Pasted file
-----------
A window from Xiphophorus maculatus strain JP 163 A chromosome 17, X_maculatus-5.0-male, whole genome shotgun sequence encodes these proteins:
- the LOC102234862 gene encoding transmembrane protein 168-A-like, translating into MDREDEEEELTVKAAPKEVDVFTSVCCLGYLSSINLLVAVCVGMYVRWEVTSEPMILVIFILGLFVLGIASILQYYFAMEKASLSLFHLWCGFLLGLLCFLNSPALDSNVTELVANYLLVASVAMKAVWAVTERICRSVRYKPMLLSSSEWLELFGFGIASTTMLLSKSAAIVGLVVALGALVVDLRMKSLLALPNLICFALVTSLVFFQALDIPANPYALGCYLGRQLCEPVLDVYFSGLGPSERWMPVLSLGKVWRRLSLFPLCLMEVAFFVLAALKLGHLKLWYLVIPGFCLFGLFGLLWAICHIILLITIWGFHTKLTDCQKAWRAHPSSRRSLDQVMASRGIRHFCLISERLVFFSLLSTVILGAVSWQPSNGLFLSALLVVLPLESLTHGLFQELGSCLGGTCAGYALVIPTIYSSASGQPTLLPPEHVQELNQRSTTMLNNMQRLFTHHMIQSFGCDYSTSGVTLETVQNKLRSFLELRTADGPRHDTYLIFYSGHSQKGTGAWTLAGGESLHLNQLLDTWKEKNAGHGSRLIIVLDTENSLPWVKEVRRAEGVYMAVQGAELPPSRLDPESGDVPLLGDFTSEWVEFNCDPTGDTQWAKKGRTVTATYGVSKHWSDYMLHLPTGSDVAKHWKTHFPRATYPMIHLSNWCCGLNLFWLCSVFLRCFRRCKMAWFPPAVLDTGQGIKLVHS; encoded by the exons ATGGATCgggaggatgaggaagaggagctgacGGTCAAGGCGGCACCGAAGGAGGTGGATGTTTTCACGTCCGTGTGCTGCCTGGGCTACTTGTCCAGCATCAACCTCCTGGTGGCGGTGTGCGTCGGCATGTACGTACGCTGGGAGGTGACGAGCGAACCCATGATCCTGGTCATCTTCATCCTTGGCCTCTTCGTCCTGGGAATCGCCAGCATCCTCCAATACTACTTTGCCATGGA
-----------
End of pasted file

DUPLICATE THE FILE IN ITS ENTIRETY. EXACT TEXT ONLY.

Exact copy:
A window from Xiphophorus maculatus strain JP 163 A chromosome 17, X_maculatus-5.0-male, whole genome shotgun sequence encodes these proteins:
- the LOC102234862 gene encoding transmembrane protein 168-A-like, translating into MDREDEEEELTVKAAPKEVDVFTSVCCLGYLSSINLLVAVCVGMYVRWEVTSEPMILVIFILGLFVLGIASILQYYFAMEKASLSLFHLWCGFLLGLLCFLNSPALDSNVTELVANYLLVASVAMKAVWAVTERICRSVRYKPMLLSSSEWLELFGFGIASTTMLLSKSAAIVGLVVALGALVVDLRMKSLLALPNLICFALVTSLVFFQALDIPANPYALGCYLGRQLCEPVLDVYFSGLGPSERWMPVLSLGKVWRRLSLFPLCLMEVAFFVLAALKLGHLKLWYLVIPGFCLFGLFGLLWAICHIILLITIWGFHTKLTDCQKAWRAHPSSRRSLDQVMASRGIRHFCLISERLVFFSLLSTVILGAVSWQPSNGLFLSALLVVLPLESLTHGLFQELGSCLGGTCAGYALVIPTIYSSASGQPTLLPPEHVQELNQRSTTMLNNMQRLFTHHMIQSFGCDYSTSGVTLETVQNKLRSFLELRTADGPRHDTYLIFYSGHSQKGTGAWTLAGGESLHLNQLLDTWKEKNAGHGSRLIIVLDTENSLPWVKEVRRAEGVYMAVQGAELPPSRLDPESGDVPLLGDFTSEWVEFNCDPTGDTQWAKKGRTVTATYGVSKHWSDYMLHLPTGSDVAKHWKTHFPRATYPMIHLSNWCCGLNLFWLCSVFLRCFRRCKMAWFPPAVLDTGQGIKLVHS; encoded by the exons ATGGATCgggaggatgaggaagaggagctgacGGTCAAGGCGGCACCGAAGGAGGTGGATGTTTTCACGTCCGTGTGCTGCCTGGGCTACTTGTCCAGCATCAACCTCCTGGTGGCGGTGTGCGTCGGCATGTACGTACGCTGGGAGGTGACGAGCGAACCCATGATCCTGGTCATCTTCATCCTTGGCCTCTTCGTCCTGGGAATCGCCAGCATCCTCCAATACTACTTTGCCATGGA